Holy Week Tuesday - All Authority Is Christ's

On Monday, we saw Jesus as a Holy King who stands squarely against sin and injustice. Today, Tuesday, we see Jesus stand squarely against the religious leaders and authorities of the day and claim all authority for himself.

According to Mark 11, right before Jesus cleanses the temple on Monday, Jesus approaches a fig tree to see if he might find something to eat. Finding no fruit, Jesus curses the tree saying, “May no one ever eat fruit from you again.” The narrative then moves directly into the cleansing of the temple.

The next day, Tuesday, Jesus and his disciples pass by the tree, and it has completely withered (Mark 11:20). His disciples are amazed, and Jesus simply answers “Have faith in God” (11:22).

This is the meaning of the cursing of the fig tree. The tree is a metaphor for Israel, and Jesus is pronouncing the judgment that Israel has failed to bear fruit in keeping with true faith. This is why Mark places the cleansing of the temple (11:15-19) in between the cursing of the fig tree (vv. 12-14) and its explanation (vv. 20-25). The cursing of the tree serves as a picture of the spiritual reality that Jesus is enacting when he enters the holy place of the Jewish people and purges the evil. The nation has become corrupt and failed to produce the fruit of a living faith, and Jesus will have none of it.

This is why, on Tuesday, Jesus explains the meaning of the fig tree by saying, “Have faith in God.” Like live trees, faith that is alive bears fruit. Dead trees, and dead faith, don’t. The curse of the fig tree is a picture of the judgement on Israel and her dead faith, which Jesus carried out in the cleansing of the temple. So Jesus says, “Have true faith,” and then lists some of the fruit that true faith will produce. True faith will trust that God is powerful enough to move mountains, and will produce the prayer to accomplish such mountain-moving work in the world (11:23-24). True faith will produce a forgiving heart that reflects the forgiveness of the Father (11:25).

And in all these things, Jesus is asserting that he is the one with the power and authority to make such judgements. After all, the fig tree actually died when he cursed it. The same is true of his judgement on Israel. Jesus is the Holy God who judges corrupt, dead faith, and gives mountain-moving power to those who truly trust him.

Now, having cleansed the temple of the false teachers and corrupt leaders the previous day, he re-enters the temple to assert this authority as the righteous ruler of the heavenly kingdom.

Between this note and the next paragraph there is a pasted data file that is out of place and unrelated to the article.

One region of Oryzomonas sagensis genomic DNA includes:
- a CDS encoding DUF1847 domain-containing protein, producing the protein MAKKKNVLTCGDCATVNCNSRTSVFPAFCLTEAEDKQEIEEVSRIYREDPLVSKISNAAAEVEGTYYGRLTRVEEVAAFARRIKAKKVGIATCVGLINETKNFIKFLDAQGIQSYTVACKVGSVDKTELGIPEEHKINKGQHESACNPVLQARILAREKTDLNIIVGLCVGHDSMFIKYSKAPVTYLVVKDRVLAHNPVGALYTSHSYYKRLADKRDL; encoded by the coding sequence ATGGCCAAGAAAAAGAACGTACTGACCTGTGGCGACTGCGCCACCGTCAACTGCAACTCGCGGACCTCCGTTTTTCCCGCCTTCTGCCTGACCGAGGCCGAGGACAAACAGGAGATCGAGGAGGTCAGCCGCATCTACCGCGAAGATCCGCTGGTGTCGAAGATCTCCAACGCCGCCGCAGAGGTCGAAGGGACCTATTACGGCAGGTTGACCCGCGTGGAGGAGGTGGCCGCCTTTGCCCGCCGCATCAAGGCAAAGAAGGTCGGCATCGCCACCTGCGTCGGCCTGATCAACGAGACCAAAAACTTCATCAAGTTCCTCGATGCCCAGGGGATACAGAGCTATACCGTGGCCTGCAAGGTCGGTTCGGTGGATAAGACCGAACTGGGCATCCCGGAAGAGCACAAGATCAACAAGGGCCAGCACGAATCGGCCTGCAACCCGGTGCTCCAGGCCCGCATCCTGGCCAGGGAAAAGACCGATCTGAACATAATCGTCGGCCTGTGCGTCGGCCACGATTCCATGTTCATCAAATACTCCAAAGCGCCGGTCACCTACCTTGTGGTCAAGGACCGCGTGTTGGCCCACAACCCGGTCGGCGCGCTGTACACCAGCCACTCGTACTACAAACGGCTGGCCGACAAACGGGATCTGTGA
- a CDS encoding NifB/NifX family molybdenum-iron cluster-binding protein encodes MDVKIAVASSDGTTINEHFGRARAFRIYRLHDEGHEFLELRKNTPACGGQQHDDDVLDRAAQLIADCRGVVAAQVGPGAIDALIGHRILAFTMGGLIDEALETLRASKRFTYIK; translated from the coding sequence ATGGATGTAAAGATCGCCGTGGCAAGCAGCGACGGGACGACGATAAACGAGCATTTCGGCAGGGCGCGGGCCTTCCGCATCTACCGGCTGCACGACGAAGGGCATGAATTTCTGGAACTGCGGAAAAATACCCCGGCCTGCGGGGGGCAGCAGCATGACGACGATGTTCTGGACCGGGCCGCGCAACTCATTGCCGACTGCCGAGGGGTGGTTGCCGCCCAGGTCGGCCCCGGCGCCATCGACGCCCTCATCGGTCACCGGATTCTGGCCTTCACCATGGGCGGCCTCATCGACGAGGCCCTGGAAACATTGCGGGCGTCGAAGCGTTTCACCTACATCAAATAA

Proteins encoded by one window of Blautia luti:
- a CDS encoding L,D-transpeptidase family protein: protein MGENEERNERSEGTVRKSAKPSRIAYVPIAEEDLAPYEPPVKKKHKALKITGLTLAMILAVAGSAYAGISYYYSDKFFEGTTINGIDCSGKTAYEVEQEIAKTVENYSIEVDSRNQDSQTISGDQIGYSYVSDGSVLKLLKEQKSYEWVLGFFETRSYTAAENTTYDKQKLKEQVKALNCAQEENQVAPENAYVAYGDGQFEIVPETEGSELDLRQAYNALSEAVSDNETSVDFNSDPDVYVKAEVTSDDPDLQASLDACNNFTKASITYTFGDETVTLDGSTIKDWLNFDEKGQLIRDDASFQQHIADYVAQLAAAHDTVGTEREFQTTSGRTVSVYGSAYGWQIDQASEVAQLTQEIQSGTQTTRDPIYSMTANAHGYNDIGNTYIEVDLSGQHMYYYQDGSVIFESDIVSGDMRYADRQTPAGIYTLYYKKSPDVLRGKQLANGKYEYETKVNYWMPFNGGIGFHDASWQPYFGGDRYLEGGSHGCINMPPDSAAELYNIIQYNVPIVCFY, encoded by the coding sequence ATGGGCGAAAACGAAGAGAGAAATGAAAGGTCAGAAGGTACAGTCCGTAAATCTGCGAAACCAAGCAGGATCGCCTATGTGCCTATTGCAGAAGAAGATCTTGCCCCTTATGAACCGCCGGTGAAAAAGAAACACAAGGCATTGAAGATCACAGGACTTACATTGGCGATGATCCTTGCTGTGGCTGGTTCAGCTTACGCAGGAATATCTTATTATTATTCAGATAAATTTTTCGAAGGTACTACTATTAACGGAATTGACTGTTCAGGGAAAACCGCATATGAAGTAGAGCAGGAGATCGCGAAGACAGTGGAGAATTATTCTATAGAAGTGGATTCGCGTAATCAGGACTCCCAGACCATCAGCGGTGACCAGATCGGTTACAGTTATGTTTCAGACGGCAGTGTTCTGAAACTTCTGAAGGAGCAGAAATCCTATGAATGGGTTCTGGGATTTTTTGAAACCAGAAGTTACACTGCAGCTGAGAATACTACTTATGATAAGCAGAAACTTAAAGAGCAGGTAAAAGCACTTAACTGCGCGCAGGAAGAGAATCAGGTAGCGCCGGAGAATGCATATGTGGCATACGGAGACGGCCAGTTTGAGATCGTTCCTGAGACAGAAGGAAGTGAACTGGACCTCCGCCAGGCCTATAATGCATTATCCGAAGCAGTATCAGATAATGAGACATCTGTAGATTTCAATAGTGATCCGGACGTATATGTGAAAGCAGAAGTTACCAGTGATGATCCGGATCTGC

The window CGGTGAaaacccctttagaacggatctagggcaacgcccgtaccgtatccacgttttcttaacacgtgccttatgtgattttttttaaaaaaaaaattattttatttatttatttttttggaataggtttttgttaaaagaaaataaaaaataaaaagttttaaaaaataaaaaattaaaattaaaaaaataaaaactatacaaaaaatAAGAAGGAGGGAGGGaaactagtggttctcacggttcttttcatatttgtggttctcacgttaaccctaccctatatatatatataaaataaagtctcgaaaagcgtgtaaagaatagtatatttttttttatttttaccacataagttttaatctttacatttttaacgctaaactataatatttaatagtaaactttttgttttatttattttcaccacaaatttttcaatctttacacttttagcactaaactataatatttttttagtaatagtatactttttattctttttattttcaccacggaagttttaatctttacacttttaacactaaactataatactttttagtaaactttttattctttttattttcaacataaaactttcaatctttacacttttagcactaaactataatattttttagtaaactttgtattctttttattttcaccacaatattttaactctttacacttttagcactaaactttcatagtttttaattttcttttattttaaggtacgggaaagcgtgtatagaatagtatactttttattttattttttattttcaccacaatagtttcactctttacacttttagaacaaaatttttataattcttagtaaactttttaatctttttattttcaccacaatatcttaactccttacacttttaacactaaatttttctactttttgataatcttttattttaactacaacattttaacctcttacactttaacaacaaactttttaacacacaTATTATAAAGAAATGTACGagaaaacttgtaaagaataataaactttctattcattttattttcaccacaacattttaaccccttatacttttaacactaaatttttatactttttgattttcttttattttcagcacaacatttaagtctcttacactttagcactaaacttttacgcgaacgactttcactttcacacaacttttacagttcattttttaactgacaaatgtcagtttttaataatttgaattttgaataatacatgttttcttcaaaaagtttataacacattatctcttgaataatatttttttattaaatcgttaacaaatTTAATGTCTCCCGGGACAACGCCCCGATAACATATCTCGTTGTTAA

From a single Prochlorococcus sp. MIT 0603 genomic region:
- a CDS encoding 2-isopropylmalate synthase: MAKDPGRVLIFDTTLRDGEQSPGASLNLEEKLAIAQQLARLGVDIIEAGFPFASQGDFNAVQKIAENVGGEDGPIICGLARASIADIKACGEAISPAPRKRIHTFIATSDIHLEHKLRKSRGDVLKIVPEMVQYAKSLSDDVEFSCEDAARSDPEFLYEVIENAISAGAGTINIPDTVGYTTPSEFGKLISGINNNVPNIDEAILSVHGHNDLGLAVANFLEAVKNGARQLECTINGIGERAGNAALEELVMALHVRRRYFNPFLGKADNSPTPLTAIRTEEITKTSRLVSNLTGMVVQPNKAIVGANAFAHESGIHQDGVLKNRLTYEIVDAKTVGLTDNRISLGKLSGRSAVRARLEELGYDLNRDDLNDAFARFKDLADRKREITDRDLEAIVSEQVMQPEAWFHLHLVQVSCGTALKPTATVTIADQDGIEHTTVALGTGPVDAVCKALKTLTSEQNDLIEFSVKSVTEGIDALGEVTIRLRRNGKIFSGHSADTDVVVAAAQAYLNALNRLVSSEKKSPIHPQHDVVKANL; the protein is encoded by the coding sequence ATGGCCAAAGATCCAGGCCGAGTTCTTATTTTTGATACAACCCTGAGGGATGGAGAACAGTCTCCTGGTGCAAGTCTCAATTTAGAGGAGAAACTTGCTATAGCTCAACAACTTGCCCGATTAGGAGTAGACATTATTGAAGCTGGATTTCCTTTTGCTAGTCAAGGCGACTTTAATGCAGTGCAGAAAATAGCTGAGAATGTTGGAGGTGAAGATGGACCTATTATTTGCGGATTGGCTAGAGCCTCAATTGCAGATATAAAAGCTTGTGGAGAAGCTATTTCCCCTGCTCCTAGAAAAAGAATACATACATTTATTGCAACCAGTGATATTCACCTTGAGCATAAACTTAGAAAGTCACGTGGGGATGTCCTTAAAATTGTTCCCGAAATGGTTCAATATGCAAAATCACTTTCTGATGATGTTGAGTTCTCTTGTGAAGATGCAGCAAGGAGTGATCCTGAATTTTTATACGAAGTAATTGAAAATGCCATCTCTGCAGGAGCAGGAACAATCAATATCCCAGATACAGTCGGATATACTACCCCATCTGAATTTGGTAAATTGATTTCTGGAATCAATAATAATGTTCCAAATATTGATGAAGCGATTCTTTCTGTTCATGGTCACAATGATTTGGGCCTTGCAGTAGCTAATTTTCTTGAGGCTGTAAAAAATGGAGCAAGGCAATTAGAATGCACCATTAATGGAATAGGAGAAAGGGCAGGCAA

The religious leaders ask him directly, “By what authority do you do these things?” They are trying to trap him so as to have grounds for arrest. But Jesus instead asks them a question in response, and they cannot answer:

“Jesus said to them, ‘I will ask you one question; answer me, and I will tell you by what authority I do these things. Was the baptism of John from heaven or from man? Answer me.’ And they discussed it with one another, saying, ‘If we say, ‘From heaven,’ he will say, ‘Why then did you not believe him?’ But shall we say, ‘From man’?’—they were afraid of the people, for they all held that John really was a prophet. So they answered Jesus, ‘We do not know.’ And Jesus said to them, ‘Neither will I tell you by what authority I do these things’” (Mark 11:27-33).

They could not answer him, so he does not answer them directly. Instead, he proceeds to tell a series of parables that clearly show the religious leaders do not have the authority they claim to possess. He tells the parable of the two sons (Matthew 21:28-32) where sinners of all types enter the kingdom ahead of the religious leaders. He tells the parable of the tenants (Matthew 21:33– 44; Mark 12:1– 11; Luke 20:9– 18), which pictures the religious leaders as dishonest, murderous tenants of a vineyard owner and Jesus as the Favored Son the tenants ignore. He tells the parable of the wedding feast (Matthew 22:1-14) where the religious leaders are said to have ignored the invitation to the banquet and instead are condemned when ALL are invited in their place.

Then, after answering several more trapping questions, Jesus launches into a scathing critique of the scribes and Pharisees (Matt. 23:1– 39; Mark 12:38– 40; Luke 20:45– 47) as blind guides and whitewashed tombs. Andreas Kostenberger and Justin Taylor explain it well:

“This full-scale verbal assault against the current religious authorities removes all doubt concerning Jesus’s intentions, agenda, and aims. He has no desire to ally himself with the current leadership; he has come to overthrow their authority and to replace it with his own. There is no way that both sides can survive the escalating conflict. It seems that either Jesus will come to assume power or face death.” [Kostenberger, Andreas J.; Taylor, Justin (2014-01-31). The Final Days of Jesus: The Most Important Week of the Most Important Person Who Ever Lived (p. 43). Crossway. Kindle Edition.]

Of course, what the people of Jesus’ day don’t know is that he will ultimately assume power BY facing death. And on the way to the cross, he is claiming the authority that only he has as the righteous Son of God. His followers love it. The Pharisees hate it. And no one (except Jesus) understands yet how the coming events of this most Holy Week will establish Jesus as the one with all glory and majesty and authority, both now and forevermore (Jude 1:24-25).